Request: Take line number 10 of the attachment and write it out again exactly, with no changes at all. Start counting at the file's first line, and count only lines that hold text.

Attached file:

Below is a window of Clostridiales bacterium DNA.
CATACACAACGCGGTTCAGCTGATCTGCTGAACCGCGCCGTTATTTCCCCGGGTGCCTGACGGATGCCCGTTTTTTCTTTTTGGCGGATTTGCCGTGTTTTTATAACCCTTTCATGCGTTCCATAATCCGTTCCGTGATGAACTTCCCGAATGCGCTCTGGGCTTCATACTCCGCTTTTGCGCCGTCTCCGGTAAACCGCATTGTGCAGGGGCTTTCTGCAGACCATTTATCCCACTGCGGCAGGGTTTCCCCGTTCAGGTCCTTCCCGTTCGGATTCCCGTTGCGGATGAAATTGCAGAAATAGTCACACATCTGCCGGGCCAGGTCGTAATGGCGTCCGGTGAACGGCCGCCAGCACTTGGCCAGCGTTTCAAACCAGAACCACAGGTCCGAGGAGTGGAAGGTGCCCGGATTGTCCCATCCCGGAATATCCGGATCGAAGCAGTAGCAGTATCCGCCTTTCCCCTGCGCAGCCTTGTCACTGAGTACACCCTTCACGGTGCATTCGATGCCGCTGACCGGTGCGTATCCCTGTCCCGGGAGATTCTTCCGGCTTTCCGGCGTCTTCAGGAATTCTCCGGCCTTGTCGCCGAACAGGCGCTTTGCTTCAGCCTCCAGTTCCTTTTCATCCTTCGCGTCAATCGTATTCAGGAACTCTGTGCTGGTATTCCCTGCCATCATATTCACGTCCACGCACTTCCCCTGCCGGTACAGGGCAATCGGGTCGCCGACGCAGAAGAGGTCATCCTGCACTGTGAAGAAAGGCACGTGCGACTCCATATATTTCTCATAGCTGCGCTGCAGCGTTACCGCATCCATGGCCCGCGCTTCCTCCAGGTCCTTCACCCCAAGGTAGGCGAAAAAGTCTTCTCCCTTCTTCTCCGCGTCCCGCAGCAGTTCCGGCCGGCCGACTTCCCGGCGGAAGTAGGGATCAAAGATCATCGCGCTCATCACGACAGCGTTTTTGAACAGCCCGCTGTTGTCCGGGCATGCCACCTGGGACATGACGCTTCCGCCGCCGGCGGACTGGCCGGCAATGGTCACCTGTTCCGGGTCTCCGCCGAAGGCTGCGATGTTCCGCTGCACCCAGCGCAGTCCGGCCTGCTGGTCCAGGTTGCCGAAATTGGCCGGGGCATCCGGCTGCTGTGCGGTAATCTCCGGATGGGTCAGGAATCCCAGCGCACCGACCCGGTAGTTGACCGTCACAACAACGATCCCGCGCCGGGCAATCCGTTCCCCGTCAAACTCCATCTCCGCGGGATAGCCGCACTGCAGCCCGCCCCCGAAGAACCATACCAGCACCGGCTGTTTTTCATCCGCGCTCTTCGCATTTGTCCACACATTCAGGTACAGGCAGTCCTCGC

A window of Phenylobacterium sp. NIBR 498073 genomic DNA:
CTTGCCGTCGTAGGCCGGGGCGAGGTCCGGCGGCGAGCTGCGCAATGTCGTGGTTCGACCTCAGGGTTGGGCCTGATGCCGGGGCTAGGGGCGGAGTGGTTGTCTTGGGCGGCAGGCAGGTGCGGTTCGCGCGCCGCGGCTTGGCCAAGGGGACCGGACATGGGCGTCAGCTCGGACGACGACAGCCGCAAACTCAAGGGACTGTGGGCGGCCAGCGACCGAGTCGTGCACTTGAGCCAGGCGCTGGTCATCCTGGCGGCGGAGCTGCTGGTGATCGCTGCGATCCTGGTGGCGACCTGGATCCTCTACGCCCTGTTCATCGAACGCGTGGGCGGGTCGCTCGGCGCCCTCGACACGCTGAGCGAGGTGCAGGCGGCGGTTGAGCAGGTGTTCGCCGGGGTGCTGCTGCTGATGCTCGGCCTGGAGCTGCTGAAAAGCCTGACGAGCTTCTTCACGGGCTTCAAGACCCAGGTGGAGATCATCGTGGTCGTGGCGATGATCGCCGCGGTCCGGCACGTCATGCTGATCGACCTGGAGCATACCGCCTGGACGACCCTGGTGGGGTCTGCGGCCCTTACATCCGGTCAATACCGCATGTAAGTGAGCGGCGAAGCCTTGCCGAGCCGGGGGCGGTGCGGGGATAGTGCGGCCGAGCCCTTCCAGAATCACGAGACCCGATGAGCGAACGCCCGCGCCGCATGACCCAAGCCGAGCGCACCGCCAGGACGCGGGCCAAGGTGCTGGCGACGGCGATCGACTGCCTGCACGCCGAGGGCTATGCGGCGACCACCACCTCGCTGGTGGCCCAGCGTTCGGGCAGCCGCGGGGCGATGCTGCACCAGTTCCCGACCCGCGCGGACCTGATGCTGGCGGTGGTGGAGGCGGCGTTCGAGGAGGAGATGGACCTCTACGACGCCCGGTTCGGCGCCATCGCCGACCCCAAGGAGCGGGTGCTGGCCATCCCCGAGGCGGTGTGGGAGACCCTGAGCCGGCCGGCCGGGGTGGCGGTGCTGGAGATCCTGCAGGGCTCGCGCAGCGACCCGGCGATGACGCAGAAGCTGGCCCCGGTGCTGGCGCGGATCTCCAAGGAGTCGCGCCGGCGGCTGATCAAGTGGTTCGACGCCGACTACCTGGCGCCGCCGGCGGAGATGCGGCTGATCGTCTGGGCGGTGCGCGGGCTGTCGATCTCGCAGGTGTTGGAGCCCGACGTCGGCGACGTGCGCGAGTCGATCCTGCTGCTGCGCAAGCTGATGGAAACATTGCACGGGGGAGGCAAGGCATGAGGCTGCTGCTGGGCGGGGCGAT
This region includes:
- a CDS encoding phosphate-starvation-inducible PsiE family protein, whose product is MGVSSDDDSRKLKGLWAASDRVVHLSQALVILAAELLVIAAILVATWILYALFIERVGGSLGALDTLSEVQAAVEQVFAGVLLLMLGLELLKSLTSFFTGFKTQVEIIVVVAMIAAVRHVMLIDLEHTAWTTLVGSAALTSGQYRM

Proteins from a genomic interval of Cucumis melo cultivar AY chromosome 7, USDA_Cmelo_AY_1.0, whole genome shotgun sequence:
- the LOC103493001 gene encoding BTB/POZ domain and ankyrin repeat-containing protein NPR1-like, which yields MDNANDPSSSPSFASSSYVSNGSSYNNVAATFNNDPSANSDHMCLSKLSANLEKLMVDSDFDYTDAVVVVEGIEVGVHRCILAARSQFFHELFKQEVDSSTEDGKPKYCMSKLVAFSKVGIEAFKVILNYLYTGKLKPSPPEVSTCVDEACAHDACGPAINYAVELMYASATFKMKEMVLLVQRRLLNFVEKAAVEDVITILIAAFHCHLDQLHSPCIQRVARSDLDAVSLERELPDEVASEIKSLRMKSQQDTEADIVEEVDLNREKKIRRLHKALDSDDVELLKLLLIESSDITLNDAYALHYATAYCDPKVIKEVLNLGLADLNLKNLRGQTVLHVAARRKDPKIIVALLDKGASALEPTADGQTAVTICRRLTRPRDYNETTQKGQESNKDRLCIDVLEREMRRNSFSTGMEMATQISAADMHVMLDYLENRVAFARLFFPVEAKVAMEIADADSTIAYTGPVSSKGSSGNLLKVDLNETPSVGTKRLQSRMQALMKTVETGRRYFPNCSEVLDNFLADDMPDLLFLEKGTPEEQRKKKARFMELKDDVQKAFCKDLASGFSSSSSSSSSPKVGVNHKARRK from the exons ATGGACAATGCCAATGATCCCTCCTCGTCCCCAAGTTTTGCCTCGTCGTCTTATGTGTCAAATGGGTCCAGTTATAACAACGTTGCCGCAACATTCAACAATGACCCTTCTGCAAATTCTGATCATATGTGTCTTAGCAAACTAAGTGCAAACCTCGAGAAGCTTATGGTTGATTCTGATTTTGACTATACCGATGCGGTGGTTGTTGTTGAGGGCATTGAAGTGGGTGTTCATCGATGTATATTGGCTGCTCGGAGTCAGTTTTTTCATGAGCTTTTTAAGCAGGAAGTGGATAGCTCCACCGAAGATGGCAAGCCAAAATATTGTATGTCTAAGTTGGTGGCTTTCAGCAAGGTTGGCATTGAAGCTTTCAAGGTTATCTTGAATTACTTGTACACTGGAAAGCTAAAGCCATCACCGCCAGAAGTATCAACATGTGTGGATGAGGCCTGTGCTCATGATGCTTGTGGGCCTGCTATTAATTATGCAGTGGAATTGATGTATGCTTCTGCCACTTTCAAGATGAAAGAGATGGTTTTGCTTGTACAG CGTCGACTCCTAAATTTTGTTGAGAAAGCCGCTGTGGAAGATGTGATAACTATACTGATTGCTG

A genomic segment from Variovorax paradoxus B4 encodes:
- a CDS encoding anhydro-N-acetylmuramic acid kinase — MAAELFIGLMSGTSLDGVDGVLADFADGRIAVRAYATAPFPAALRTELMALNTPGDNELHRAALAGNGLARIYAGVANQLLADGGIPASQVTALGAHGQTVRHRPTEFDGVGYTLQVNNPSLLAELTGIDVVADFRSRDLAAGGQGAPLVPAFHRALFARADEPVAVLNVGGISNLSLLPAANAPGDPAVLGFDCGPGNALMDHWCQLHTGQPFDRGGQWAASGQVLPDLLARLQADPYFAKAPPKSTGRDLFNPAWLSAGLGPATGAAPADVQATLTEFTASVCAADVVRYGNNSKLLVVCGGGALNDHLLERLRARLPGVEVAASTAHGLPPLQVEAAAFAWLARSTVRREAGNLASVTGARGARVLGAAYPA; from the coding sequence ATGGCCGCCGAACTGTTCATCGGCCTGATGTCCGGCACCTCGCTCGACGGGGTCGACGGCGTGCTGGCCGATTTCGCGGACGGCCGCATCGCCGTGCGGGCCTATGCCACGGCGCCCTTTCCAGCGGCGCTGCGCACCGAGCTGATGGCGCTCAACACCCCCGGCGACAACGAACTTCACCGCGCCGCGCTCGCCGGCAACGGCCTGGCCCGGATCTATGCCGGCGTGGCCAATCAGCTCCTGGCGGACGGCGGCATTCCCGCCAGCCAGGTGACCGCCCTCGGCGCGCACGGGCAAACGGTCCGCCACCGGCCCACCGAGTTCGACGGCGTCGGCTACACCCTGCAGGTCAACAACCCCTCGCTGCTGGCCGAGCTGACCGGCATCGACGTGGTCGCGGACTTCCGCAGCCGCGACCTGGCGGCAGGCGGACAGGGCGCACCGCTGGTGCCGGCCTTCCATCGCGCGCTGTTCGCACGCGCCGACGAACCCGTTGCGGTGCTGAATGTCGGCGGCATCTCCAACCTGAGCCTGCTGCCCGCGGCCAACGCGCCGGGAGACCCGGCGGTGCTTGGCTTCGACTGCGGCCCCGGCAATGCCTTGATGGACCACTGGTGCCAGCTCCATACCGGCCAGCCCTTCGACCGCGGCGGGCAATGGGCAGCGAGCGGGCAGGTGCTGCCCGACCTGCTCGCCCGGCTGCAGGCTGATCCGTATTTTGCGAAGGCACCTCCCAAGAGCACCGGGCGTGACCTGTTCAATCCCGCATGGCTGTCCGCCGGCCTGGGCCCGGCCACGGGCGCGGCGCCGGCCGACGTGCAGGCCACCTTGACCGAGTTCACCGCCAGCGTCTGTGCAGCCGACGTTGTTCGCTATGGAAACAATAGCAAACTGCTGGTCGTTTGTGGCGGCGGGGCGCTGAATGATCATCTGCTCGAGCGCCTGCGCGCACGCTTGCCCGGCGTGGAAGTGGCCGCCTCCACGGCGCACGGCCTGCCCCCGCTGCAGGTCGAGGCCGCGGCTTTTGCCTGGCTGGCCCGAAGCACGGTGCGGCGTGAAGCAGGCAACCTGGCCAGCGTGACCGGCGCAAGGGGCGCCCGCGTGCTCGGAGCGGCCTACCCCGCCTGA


- a CDS encoding anhydro-N-acetylmuramic acid kinase — MAAELFIGLMSGTSLDGVDGVLADFADGRIAVRAYATAPFPAALRTELMALNTPGDNELHRAALAGNGLARIYAGVANQLLADGGIPASQVTALGAHGQTVRHRPTEFDGVGYTLQVNNPSLLAELTGIDVVADFRSRDLAAGGQGAPLVPAFHRALFARADEPVAVLNVGGISNLSLLPAANAPGDPAVLGFDCGPGNALMDHWCQLHTGQPFDRGGQWAASGQVLPDLLARLQADPYFAKAPPKSTGRDLFNPAWLSAGLGPATGAAPADVQATLTEFTASVCAADVVRYGNNSKLLVVCGGGALNDHLLERLRARLPGVEVAASTAHGLPPLQVEAAAFAWLARSTVRREAGNLASVTGARGARVLGAAYPA; from the coding sequence ATGGCCGCCGAACTGTTCATCGGCCTGATGTCCGGCACCTCGCTCGACGGGGTCGACGGCGTGCTGGCCGATTTCGCGGACGGCCGCATCGCCGTGCGGGCCTATGCCACGGCGCCCTTTCCAGCGGCGCTGCGCACCGAGCTGATGGCGCTCAACACCCCCGGCGACAACGAACTTCACCGCGCCGCGCTCGCCGGCAACGGCCTGGCCCGGATCTATGCCGGCGTGGCCAATCAGCTCCTGGCGGACGGCGGCATTCCCGCCAGCCAGGTGACCGCCCTCGGCGCGCACGGGCAAACGGTCCGCCACCGGCCCACCGAGTTCGACGGCGTCGGCTACACCCTGCAGGTCAACAACCCCTCGCTGCTGGCCGAGCTGACCGGCATCGACGTGGTCGCGGACTTCCGCAGCCGCGACCTGGCGGCAGGCGGACAGGGCGCACCGCTGGTGCCGGCCTTCCATCGCGCGCTGTTCGCACGCGCCGACGAACCCGTTGCGGTGCTGAATGTCGGCGGCATCTCCAACCTGAGCCTGCTGCCCGCGGCCAACGCGCCGGGAGACCCGGCGGTGCTTGGCTTCGACTGCGGCCCCGGCAATGCCTTGATGGACCACTGGTGCCAGCTCCATACCGGCCAGCCCTTCGACCGCGGCGGGCAATGGGCAGCGAGCGGGCAGGTGCTGCCCGACCTGCTCGCCCGGCTGCAGGCTGATCCGTATTTTGCGAAGGCACCTCCCAAGAGCACCGGGCGTGACCTGTTCAATCCCGCATGGCTGTCCGCCGGCCTGGGCCCGGCCACGGGCGCGGCGCCGGCCGACGTGCAGGCCACCTTGACCGAGTTCACCGCCAGCGTCTGTGCAGCCGACGTTGTTCGCTATGGAAACAATAGCAAACTGCTGGTCGTTTGTGGCGGCGGGGCGCTGAATGATCATCTGCTCGAGCGCCTGCGCGCACGCTTGCCCGGCGTGGAAGTGGCCGCCTCCACGGCGCACGGCCTGCCCCCGCTGCAGGTCGAGGCCGCGGCTTTTGCCTGGCTGGCCCGAAGCACGGTGCGGCGTGAAGCAGGCAACCTGGCCAGCGTGACCGGCGCAAGGGGCGCCCGCGTGCTCGGAGCGGCCTACCCCGCCTGA